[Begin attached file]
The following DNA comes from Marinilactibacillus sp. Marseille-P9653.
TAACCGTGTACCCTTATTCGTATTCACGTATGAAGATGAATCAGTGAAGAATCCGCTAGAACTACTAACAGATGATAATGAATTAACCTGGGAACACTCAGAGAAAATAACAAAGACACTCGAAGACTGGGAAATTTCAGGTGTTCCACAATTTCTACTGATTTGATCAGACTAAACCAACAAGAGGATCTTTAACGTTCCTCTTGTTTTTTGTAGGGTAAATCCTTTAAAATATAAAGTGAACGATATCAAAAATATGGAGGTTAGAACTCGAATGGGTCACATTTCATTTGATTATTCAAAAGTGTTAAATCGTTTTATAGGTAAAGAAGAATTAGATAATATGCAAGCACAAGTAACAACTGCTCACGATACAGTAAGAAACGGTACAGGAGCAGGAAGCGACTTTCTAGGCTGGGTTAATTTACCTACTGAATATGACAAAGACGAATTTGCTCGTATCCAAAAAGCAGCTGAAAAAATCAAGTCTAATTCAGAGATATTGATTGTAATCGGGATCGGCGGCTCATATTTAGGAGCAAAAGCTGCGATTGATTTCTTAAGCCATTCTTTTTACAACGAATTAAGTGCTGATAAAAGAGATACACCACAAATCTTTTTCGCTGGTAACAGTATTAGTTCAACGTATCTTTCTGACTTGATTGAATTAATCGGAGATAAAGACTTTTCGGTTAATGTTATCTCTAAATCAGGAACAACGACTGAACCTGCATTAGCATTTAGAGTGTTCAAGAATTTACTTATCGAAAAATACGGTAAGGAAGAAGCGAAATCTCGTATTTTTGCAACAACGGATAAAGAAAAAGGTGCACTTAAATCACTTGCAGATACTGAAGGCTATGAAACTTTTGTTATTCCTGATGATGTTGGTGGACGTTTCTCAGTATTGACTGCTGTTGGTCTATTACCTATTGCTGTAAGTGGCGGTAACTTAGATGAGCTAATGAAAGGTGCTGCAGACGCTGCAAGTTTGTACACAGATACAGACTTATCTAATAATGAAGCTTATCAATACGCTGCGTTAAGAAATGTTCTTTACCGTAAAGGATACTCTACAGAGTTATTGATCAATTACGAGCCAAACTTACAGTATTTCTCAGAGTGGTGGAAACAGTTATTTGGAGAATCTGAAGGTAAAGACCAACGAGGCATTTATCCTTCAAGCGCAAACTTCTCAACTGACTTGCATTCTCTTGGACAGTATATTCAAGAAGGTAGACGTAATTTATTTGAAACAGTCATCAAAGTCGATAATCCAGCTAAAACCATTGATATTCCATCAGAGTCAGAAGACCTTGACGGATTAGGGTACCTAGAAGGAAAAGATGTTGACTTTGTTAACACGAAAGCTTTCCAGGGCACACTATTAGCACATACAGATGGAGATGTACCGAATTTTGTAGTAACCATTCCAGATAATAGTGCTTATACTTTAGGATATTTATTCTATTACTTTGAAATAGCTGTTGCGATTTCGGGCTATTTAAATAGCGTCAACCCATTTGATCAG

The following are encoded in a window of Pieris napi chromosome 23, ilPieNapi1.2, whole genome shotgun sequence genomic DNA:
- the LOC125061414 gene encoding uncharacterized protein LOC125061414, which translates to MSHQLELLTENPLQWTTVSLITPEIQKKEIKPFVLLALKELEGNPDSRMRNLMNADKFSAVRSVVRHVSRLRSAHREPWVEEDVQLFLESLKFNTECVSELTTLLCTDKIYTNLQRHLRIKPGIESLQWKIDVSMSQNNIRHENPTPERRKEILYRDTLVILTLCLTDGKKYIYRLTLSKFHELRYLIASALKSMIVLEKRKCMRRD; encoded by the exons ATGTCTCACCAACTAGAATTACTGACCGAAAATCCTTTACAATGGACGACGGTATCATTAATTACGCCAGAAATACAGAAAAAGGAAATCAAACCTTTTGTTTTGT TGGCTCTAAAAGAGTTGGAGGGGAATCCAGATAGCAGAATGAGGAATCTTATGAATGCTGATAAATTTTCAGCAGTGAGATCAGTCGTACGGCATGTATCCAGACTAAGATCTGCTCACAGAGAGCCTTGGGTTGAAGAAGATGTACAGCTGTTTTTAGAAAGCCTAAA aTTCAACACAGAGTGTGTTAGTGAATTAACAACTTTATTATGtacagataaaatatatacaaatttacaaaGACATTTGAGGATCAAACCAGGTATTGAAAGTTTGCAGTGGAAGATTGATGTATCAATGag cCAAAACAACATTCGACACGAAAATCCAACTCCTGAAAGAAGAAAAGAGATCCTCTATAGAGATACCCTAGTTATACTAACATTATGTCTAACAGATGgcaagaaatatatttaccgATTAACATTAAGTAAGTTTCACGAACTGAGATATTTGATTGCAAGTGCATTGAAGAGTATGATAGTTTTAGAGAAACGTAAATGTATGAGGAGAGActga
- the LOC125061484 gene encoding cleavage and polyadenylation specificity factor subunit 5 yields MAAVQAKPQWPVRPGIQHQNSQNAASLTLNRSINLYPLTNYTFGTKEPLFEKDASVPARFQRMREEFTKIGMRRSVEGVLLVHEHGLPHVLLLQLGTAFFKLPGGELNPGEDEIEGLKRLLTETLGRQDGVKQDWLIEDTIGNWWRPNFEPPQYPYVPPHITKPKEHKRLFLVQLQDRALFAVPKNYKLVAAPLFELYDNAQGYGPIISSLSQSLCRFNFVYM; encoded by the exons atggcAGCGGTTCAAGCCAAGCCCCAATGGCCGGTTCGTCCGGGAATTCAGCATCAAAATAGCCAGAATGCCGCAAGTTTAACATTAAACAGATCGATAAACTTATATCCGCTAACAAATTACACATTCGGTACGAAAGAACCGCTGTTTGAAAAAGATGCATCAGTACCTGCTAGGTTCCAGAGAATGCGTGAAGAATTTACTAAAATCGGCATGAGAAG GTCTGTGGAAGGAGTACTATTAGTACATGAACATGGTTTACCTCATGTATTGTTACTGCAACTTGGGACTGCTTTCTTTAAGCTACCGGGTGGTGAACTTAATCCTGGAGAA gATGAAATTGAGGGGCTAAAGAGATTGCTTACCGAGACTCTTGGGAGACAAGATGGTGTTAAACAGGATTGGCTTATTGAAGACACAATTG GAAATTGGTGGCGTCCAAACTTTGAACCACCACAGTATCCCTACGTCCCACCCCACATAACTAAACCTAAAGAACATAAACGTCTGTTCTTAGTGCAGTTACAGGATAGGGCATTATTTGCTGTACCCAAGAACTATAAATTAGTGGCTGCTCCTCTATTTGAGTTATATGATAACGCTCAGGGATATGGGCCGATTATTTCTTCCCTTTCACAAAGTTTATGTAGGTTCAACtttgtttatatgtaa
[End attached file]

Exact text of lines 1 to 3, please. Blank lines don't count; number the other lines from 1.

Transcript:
The following DNA comes from Marinilactibacillus sp. Marseille-P9653.
TAACCGTGTACCCTTATTCGTATTCACGTATGAAGATGAATCAGTGAAGAATCCGCTAGAACTACTAACAGATGATAATGAATTAACCTGGGAACACTCAGAGAAAATAACAAAGACACTCGAAGACTGGGAAATTTCAGGTGTTCCACAATTTCTACTGATTTGATCAGACTAAACCAACAAGAGGATCTTTAACGTTCCTCTTGTTTTTTGTAGGGTAAATCCTTTAAAATATAAAGTGAACGATATCAAAAATATGGAGGTTAGAACTCGAATGGGTCACATTTCATTTGATTATTCAAAAGTGTTAAATCGTTTTATAGGTAAAGAAGAATTAGATAATATGCAAGCACAAGTAACAACTGCTCACGATACAGTAAGAAACGGTACAGGAGCAGGAAGCGACTTTCTAGGCTGGGTTAATTTACCTACTGAATATGACAAAGACGAATTTGCTCGTATCCAAAAAGCAGCTGAAAAAATCAAGTCTAATTCAGAGATATTGATTGTAATCGGGATCGGCGGCTCATATTTAGGAGCAAAAGCTGCGATTGATTTCTTAAGCCATTCTTTTTACAACGAATTAAGTGCTGATAAAAGAGATACACCACAAATCTTTTTCGCTGGTAACAGTATTAGTTCAACGTATCTTTCTGACTTGATTGAATTAATCGGAGATAAAGACTTTTCGGTTAATGTTATCTCTAAATCAGGAACAACGACTGAACCTGCATTAGCATTTAGAGTGTTCAAGAATTTACTTATCGAAAAATACGGTAAGGAAGAAGCGAAATCTCGTATTTTTGCAACAACGGATAAAGAAAAAGGTGCACTTAAATCACTTGCAGATACTGAAGGCTATGAAACTTTTGTTATTCCTGATGATGTTGGTGGACGTTTCTCAGTATTGACTGCTGTTGGTCTATTACCTATTGCTGTAAGTGGCGGTAACTTAGATGAGCTAATGAAAGGTGCTGCAGACGCTGCAAGTTTGTACACAGATACAGACTTATCTAATAATGAAGCTTATCAATACGCTGCGTTAAGAAATGTTCTTTACCGTAAAGGATACTCTACAGAGTTATTGATCAATTACGAGCCAAACTTACAGTATTTCTCAGAGTGGTGGAAACAGTTATTTGGAGAATCTGAAGGTAAAGACCAACGAGGCATTTATCCTTCAAGCGCAAACTTCTCAACTGACTTGCATTCTCTTGGACAGTATATTCAAGAAGGTAGACGTAATTTATTTGAAACAGTCATCAAAGTCGATAATCCAGCTAAAACCATTGATATTCCATCAGAGTCAGAAGACCTTGACGGATTAGGGTACCTAGAAGGAAAAGATGTTGACTTTGTTAACACGAAAGCTTTCCAGGGCACACTATTAGCACATACAGATGGAGATGTACCGAATTTTGTAGTAACCATTCCAGATAATAGTGCTTATACTTTAGGATATTTATTCTATTACTTTGAAATAGCTGTTGCGATTTCGGGCTATTTAAATAGCGTCAACCCATTTGATCAG

The following are encoded in a window of Pieris napi chromosome 23, ilPieNapi1.2, whole genome shotgun sequence genomic DNA: